To check packet configuration:

ejpm config g4e

To check or change global configuration (for all packages)

ejpm config global      # prints version
ejpm config global cxx_version=17


if you install a new version of package EJPM doesn’t rebuild/reinstall downstream packages.

This means that if you install additional version of g4e you don’t have to do anything, as there is no packages depending on g4e. G4E is on top. But if you install a different version of ROOT or ACTS you have to rebuild packages, that depend on it. That is EJPM weakness.



Install spack

Spack is a package management tool designed to support multiple versions and configurations of software on a wide variety of platforms and environments. Spack allows to automatically build target packages with all needed dependencies. Sapck documentation

The installation consist of 3 steps then: 1. Install spack itself 2. Install EIC repository (with EIC packages) 3. Run spack command to install g4e (or other packages)

To install spack and EIC repository:

git clone https://github.com/spack/spack.git

#Source environment

# For bash/zsh users
$ . spack/share/spack/setup-env.sh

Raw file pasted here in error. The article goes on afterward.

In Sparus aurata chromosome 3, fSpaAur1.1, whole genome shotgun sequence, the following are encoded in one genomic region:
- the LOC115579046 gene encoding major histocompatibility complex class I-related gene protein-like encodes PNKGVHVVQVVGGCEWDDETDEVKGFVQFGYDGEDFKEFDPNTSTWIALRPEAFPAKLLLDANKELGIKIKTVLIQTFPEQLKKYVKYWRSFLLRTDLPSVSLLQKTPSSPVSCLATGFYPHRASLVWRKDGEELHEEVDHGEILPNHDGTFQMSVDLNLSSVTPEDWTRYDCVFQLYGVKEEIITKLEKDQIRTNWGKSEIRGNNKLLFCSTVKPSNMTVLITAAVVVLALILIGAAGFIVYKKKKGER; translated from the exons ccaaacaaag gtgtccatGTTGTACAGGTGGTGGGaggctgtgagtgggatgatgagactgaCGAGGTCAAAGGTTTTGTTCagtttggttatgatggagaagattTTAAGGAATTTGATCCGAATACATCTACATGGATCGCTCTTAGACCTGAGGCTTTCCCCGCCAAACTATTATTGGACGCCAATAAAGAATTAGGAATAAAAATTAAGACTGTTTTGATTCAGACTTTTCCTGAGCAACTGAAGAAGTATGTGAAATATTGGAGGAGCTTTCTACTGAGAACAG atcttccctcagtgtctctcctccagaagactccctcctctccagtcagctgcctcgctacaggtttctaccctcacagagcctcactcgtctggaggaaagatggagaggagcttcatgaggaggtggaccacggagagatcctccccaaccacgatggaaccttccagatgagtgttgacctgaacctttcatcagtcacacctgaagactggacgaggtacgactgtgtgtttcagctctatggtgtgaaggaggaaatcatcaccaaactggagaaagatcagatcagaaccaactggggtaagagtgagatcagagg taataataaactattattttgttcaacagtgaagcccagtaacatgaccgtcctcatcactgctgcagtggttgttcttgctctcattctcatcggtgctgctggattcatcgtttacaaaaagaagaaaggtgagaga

# For tcsh/csh users
$ source spack/share/spack/setup-env.csh

You should be able now to use spack:

spack info root

(!) By default, all packages will be downloaded, built and installed
in this spack directory

`More documentation on spack
installation <https://spack.readthedocs.io/en/latest/getting_started.html#installation>`__

Clone and add eic-spack repository:

# Adding the EIC Spack Repository
git clone https://github.com/eic/eic-spack.git

# Add this repository to your Spack configuration
spack repo add eic-spack

Example install and use g4e with spack

To install g4e with spack (this will install the latest stable version)

spack install g4e

To install concrete version of spack:

spack info g4e            # to see the available versions
spack install g4e@1.3.7   #

To see what is going to be installed/built

spack speck -I g4e

To use G4E with spack:

spack load g4e

# or with exact version
spack load g4e@1.3.7

More documentation of spack usage